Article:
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Charlotte Area

Community Leaders Urge Funding For Brookhill Redevelopment

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David Boraks
Some of the 300 units at Brookhill Village are boarded up, but about 143 remain occupied. A Raleigh developer wants to redevelop the site with a mix of market-rate and affordable units.

A group of clergy and community leaders is urging city leaders to find a way to fund the proposed redevelopment of the Brookhill Village apartment complex to include affordable housing.

Two weeks ago, city housing officials and the manager of the private Charlotte Housing Opportunity Investment Fund rejected a Raleigh developer's request for $13 million in loans to help redevelop the run-down complex off South Tryon Street. About $3 million would come from the city's Housing Trust Fund, the rest from the private fund.

In an open letter last week, clergy, housing advocates, labor groups and small business owners called on officials to prevent the loss of one of the south side's last remaining affordable housing developments.

Neighborhood leader and Methodist pastor Ray McKinnon said Monday that city leaders always seem to find funding for big projects. Last winter, for example, the city pledged $110 million in public money to help bring a Major League Soccer team to town.

"There's so many things that we're willing to say, 'Let's be innovative about.' Why not housing, especially when we know the consequences of doing nothing is too great for us to bear," McKinnon said.

"Let's find a way to make this happen," he added. "We know all the reasons why it shouldn't work. We know that there are obstacles, but if we can make things like soccer, which I love, and all the other innovative things happen, we can make this happen."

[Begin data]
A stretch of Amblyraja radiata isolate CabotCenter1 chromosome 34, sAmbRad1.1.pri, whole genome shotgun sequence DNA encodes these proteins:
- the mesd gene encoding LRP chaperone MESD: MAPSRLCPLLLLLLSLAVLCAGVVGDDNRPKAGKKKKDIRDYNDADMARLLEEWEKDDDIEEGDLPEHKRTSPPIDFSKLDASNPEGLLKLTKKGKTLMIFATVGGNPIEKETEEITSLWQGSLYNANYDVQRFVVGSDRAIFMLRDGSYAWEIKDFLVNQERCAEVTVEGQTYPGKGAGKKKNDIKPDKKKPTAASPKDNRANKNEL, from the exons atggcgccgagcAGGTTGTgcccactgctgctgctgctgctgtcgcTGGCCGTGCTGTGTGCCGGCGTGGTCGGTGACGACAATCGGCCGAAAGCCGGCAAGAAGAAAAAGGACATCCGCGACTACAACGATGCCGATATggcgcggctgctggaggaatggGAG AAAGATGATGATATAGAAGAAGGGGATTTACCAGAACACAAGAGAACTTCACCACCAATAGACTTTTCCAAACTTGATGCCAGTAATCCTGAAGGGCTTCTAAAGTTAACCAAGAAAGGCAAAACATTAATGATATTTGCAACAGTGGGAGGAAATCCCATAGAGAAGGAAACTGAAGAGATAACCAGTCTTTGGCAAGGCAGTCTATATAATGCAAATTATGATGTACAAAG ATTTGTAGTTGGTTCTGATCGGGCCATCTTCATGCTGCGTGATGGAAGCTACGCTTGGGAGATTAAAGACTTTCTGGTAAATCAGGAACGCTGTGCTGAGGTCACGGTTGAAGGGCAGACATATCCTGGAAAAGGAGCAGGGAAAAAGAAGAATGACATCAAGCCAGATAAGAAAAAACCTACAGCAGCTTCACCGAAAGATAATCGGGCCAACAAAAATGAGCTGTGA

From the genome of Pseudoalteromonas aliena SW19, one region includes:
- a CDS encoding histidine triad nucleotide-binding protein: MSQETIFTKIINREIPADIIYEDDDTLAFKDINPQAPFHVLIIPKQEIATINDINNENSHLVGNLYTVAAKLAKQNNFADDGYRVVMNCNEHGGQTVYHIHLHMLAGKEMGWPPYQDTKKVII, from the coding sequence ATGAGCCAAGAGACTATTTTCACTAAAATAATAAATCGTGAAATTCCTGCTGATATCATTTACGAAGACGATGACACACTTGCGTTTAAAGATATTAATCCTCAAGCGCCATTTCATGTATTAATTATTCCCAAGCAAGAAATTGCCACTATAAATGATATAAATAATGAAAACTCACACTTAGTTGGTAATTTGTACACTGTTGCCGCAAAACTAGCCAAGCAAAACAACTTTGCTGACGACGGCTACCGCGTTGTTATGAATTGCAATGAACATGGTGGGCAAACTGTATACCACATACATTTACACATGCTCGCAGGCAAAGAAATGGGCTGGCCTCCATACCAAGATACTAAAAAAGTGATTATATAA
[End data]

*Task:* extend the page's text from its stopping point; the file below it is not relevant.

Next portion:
About 143 of Brookhill's 300 units remain occupied, some at rents below $500 a month, according to developer Tom Hendrickson. His $65 million redevelopment plan calls for 324 units, about half reserved for people with low incomes.

But his financing plan depends on getting public and private loans. Hendrickson has said if the city and the private housing fund don't help, he won't be able to include affordable housing.

Hendrickson has told residents he's doing all he can to make the project a reality.

City housing director Pamela Wideman and LISC Charlotte Executive Ralphine Caldwell had no comment on the open letter Monday.

The city manager is scheduled to update the Charlotte City Council on the project Monday night.

Brookhill Village is an aging complex about 2.5 miles from uptown Charlotte, near the Blue Line light rail and new apartment towers in the South End. Brookhill was built as workforce housing around 1950, but the area has been an African American neighborhood since the 1930s.

Open Letter to Charlotte City Council and LISC